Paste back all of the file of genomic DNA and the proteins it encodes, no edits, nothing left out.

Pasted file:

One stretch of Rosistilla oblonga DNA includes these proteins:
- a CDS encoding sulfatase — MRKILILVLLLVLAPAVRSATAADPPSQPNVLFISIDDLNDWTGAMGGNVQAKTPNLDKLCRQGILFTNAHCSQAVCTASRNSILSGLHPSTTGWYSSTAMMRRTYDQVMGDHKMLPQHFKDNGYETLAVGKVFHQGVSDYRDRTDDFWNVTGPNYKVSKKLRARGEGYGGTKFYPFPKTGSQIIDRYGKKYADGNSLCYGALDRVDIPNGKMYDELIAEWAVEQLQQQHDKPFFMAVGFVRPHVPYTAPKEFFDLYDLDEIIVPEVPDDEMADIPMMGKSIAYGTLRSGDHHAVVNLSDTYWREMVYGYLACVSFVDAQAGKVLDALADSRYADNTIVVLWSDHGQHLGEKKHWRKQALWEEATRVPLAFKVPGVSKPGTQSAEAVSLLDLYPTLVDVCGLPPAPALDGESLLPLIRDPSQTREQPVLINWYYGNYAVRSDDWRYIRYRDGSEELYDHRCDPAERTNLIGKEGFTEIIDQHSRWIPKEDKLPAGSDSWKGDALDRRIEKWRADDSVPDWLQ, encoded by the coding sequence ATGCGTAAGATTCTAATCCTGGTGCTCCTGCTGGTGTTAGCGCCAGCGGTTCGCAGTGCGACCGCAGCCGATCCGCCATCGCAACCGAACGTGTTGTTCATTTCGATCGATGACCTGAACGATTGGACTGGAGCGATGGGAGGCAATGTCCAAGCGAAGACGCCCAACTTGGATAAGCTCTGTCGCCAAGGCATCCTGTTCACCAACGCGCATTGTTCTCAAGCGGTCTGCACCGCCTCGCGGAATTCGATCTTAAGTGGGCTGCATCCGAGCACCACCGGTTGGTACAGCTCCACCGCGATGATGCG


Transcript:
One stretch of Rosistilla oblonga DNA includes these proteins:
- a CDS encoding sulfatase — MRKILILVLLLVLAPAVRSATAADPPSQPNVLFISIDDLNDWTGAMGGNVQAKTPNLDKLCRQGILFTNAHCSQAVCTASRNSILSGLHPSTTGWYSSTAMMRRTYDQVMGDHKMLPQHFKDNGYETLAVGKVFHQGVSDYRDRTDDFWNVTGPNYKVSKKLRARGEGYGGTKFYPFPKTGSQIIDRYGKKYADGNSLCYGALDRVDIPNGKMYDELIAEWAVEQLQQQHDKPFFMAVGFVRPHVPYTAPKEFFDLYDLDEIIVPEVPDDEMADIPMMGKSIAYGTLRSGDHHAVVNLSDTYWREMVYGYLACVSFVDAQAGKVLDALADSRYADNTIVVLWSDHGQHLGEKKHWRKQALWEEATRVPLAFKVPGVSKPGTQSAEAVSLLDLYPTLVDVCGLPPAPALDGESLLPLIRDPSQTREQPVLINWYYGNYAVRSDDWRYIRYRDGSEELYDHRCDPAERTNLIGKEGFTEIIDQHSRWIPKEDKLPAGSDSWKGDALDRRIEKWRADDSVPDWLQ, encoded by the coding sequence ATGCGTAAGATTCTAATCCTGGTGCTCCTGCTGGTGTTAGCGCCAGCGGTTCGCAGTGCGACCGCAGCCGATCCGCCATCGCAACCGAACGTGTTGTTCATTTCGATCGATGACCTGAACGATTGGACTGGAGCGATGGGAGGCAATGTCCAAGCGAAGACGCCCAACTTGGATAAGCTCTGTCGCCAAGGCATCCTGTTCACCAACGCGCATTGTTCTCAAGCGGTCTGCACCGCCTCGCGGAATTCGATCTTAAGTGGGCTGCATCCGAGCACCACCGGTTGGTACAGCTCCACCGCGATGATGCG